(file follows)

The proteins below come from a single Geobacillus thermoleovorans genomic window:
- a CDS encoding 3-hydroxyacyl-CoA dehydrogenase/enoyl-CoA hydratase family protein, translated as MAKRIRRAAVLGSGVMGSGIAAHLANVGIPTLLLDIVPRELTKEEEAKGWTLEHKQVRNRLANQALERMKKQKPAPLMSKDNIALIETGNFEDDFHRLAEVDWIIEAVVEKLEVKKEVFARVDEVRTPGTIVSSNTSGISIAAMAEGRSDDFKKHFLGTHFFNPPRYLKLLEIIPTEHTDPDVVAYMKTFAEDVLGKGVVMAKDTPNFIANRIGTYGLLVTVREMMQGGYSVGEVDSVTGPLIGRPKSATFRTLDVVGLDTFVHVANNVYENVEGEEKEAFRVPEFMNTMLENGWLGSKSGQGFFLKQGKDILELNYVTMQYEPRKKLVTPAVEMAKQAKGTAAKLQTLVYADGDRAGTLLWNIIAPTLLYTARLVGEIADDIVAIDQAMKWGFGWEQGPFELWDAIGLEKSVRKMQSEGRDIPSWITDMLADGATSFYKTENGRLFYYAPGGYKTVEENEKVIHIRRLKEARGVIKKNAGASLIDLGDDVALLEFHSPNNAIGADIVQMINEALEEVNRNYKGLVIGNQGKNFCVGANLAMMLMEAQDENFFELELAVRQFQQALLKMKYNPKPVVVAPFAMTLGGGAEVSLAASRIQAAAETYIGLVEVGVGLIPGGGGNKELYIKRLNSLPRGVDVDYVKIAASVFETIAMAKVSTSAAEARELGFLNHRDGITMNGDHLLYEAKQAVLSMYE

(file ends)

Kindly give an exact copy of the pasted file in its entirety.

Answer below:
The proteins below come from a single Geobacillus thermoleovorans genomic window:
- a CDS encoding 3-hydroxyacyl-CoA dehydrogenase/enoyl-CoA hydratase family protein, translated as MAKRIRRAAVLGSGVMGSGIAAHLANVGIPTLLLDIVPRELTKEEEAKGWTLEHKQVRNRLANQALERMKKQKPAPLMSKDNIALIETGNFEDDFHRLAEVDWIIEAVVEKLEVKKEVFARVDEVRTPGTIVSSNTSGISIAAMAEGRSDDFKKHFLGTHFFNPPRYLKLLEIIPTEHTDPDVVAYMKTFAEDVLGKGVVMAKDTPNFIANRIGTYGLLVTVREMMQGGYSVGEVDSVTGPLIGRPKSATFRTLDVVGLDTFVHVANNVYENVEGEEKEAFRVPEFMNTMLENGWLGSKSGQGFFLKQGKDILELNYVTMQYEPRKKLVTPAVEMAKQAKGTAAKLQTLVYADGDRAGTLLWNIIAPTLLYTARLVGEIADDIVAIDQAMKWGFGWEQGPFELWDAIGLEKSVRKMQSEGRDIPSWITDMLADGATSFYKTENGRLFYYAPGGYKTVEENEKVIHIRRLKEARGVIKKNAGASLIDLGDDVALLEFHSPNNAIGADIVQMINEALEEVNRNYKGLVIGNQGKNFCVGANLAMMLMEAQDENFFELELAVRQFQQALLKMKYNPKPVVVAPFAMTLGGGAEVSLAASRIQAAAETYIGLVEVGVGLIPGGGGNKELYIKRLNSLPRGVDVDYVKIAASVFETIAMAKVSTSAAEARELGFLNHRDGITMNGDHLLYEAKQAVLSMYE